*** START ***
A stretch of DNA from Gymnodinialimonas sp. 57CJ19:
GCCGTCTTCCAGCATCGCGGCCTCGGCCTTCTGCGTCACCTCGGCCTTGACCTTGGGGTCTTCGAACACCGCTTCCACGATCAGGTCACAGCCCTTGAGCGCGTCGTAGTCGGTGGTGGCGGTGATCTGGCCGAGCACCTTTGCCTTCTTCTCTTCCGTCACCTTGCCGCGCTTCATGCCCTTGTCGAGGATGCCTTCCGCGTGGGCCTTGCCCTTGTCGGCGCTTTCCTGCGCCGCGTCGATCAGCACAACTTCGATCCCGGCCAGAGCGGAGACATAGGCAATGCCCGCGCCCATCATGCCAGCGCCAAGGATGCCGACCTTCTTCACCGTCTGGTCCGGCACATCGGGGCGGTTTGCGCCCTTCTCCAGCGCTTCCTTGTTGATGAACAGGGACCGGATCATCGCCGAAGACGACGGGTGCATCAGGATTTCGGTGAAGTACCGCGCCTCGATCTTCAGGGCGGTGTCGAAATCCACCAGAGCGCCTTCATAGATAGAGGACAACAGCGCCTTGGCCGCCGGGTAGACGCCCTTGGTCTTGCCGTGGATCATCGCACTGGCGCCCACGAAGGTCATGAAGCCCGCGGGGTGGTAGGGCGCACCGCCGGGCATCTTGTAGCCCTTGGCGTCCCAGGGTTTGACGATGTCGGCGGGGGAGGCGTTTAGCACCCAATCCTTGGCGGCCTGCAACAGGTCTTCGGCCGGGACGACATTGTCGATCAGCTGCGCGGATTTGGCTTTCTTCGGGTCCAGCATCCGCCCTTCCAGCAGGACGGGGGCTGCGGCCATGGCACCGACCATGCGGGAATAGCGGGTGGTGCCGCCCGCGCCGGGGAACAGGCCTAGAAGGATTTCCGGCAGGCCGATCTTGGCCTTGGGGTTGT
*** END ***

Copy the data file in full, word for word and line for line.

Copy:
A stretch of DNA from Gymnodinialimonas sp. 57CJ19:
GCCGTCTTCCAGCATCGCGGCCTCGGCCTTCTGCGTCACCTCGGCCTTGACCTTGGGGTCTTCGAACACCGCTTCCACGATCAGGTCACAGCCCTTGAGCGCGTCGTAGTCGGTGGTGGCGGTGATCTGGCCGAGCACCTTTGCCTTCTTCTCTTCCGTCACCTTGCCGCGCTTCATGCCCTTGTCGAGGATGCCTTCCGCGTGGGCCTTGCCCTTGTCGGCGCTTTCCTGCGCCGCGTCGATCAGCACAACTTCGATCCCGGCCAGAGCGGAGACATAGGCAATGCCCGCGCCCATCATGCCAGCGCCAAGGATGCCGACCTTCTTCACCGTCTGGTCCGGCACATCGGGGCGGTTTGCGCCCTTCTCCAGCGCTTCCTTGTTGATGAACAGGGACCGGATCATCGCCGAAGACGACGGGTGCATCAGGATTTCGGTGAAGTACCGCGCCTCGATCTTCAGGGCGGTGTCGAAATCCACCAGAGCGCCTTCATAGATAGAGGACAACAGCGCCTTGGCCGCCGGGTAGACGCCCTTGGTCTTGCCGTGGATCATCGCACTGGCGCCCACGAAGGTCATGAAGCCCGCGGGGTGGTAGGGCGCACCGCCGGGCATCTTGTAGCCCTTGGCGTCCCAGGGTTTGACGATGTCGGCGGGGGAGGCGTTTAGCACCCAATCCTTGGCGGCCTGCAACAGGTCTTCGGCCGGGACGACATTGTCGATCAGCTGCGCGGATTTGGCTTTCTTCGGGTCCAGCATCCGCCCTTCCAGCAGGACGGGGGCTGCGGCCATGGCACCGACCATGCGGGAATAGCGGGTGGTGCCGCCCGCGCCGGGGAACAGGCCTAGAAGGATTTCCGGCAGGCCGATCTTGGCCTTGGGGTTGT